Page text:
Tuesday, July 19, 2016

In short: He Never Died (2015)

Jack (Henry Rollins) is a human blood-drinking, flesh-eating immortal. Actually, he’s a very specific immortal, but that’s neither here nor there. He has gone cold turkey on the murders that generally come with this sort of thing outside of YA novels and survives on a diet of small amounts of black market blood he buys from one of those body part hoking interns (Booboo Stewart) you find in every movie hospital. That diet isn’t too good for Jack’s personality though, and he spends his life sleeping, sleeping, sleeping, playing bingo, sleeping, keeping any given conversation ambiguously monosyllabic and ordering “hot tea” (one shudders to think what he’d get if he only said “tea”) in a local diner. Waitress Cara (Kate Greenhouse) is the closest Jack gets to actual human contact, and for reasons only known to her, she seems to have taken a bit of a shine to him.

Things will change for Jack when Andrea (Jordan Todosey), the daughter he didn’t know about, appears in his life, and he gets involved in his intern blood dealer’s trouble with some low level gangsters.

Tonally, Jason Krawczyk’s He Never Died is as far away from most other contemporary horror comedies as possible. There’s nothing zany here, and the film’s not interested in being parodic or self-consciously weird either. Instead, the humour here is bone dry, driven by Jack’s skewed attempts at pretending to be a normal human being, his peculiar interactions, and the quiet joy it brings to watch Henry Rollins play bingo.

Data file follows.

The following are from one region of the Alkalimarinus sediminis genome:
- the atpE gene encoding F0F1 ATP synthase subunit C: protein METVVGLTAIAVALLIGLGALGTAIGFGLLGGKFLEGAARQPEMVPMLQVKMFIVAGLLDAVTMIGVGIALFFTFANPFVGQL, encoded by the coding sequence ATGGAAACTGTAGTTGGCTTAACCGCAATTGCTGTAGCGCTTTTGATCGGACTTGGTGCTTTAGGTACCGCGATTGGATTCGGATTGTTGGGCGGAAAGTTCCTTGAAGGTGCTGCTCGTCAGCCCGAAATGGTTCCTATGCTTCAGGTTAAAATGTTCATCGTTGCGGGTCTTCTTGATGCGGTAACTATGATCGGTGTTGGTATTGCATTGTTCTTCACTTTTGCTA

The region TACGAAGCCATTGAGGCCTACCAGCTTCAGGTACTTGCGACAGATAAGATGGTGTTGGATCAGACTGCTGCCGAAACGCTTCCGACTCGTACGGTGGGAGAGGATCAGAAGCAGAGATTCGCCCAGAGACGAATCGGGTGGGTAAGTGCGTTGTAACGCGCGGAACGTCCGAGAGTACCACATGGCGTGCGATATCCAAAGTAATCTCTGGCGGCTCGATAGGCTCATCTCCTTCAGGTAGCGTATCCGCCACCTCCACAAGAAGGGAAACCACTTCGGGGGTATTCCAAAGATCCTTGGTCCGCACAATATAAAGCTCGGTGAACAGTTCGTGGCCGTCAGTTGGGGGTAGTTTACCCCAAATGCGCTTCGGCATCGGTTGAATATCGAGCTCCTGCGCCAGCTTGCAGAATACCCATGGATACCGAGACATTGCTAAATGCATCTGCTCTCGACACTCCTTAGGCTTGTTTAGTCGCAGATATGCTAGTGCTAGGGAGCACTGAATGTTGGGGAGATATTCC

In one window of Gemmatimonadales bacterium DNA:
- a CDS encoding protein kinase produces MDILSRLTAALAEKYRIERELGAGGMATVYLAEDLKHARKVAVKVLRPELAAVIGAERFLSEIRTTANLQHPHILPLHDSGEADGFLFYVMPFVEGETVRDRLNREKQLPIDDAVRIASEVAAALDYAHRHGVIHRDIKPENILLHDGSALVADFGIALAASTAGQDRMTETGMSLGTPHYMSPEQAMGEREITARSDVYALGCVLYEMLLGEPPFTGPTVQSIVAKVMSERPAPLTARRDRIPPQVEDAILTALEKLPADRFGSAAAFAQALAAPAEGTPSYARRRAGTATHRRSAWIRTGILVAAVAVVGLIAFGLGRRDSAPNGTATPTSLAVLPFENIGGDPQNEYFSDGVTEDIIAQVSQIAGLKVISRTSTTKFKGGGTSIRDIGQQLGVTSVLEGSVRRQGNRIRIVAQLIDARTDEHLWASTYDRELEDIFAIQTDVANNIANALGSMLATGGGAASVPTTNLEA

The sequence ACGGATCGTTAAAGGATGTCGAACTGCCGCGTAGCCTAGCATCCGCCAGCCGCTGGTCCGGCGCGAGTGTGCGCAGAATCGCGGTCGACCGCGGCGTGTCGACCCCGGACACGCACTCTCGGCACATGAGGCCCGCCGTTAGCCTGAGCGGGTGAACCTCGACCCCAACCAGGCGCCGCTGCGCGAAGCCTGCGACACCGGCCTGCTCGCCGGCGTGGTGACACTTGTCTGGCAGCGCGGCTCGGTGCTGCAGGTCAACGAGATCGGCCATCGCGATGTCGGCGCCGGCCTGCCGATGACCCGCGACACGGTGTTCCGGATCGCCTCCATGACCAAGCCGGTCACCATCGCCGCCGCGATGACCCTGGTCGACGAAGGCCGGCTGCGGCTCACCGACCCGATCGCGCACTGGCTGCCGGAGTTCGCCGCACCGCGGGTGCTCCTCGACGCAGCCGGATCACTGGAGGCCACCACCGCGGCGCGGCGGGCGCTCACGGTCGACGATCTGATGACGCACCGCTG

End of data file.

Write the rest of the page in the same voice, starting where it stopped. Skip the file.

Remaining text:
Despite quite a body count – a part of which is held elegantly off-screen because once the audience has seen what Jack can do, it doesn’t need to be shown again and again which makes an interesting comparison to something like the much more mainstream Denzel Washington Equalizer that has certain obvious plot parallels  – I’d describe Krawczyk’s film as low key, approaching a surprisingly far-reaching mythology as matter-of-factly as it does its view of big city life, and never seeming afraid to just let things stand without detailed explanation and let the audience think about them a bit.

There’s a fine bit of irony going on here, too, with Jack being the more bizarrely literal-minded and socially awkward the less he’s involved in drinking blood, eating flesh and making a bloody mess. He’s more functional as an actual human being when he’s acting like a monster, which I find rather difficult not to read as a rather poignant choice of the film’s writer/director.

Rollins, not exactly the picture of variety when working as an actor (so just like when he’s working as a musician), is pretty much perfect here, breathing life into Jack’s awkwardness and weirdness and nailing his more human phases too. That Rollins, even in his mid-50s, can still embody physical threat when necessary is no surprise at all, of course.

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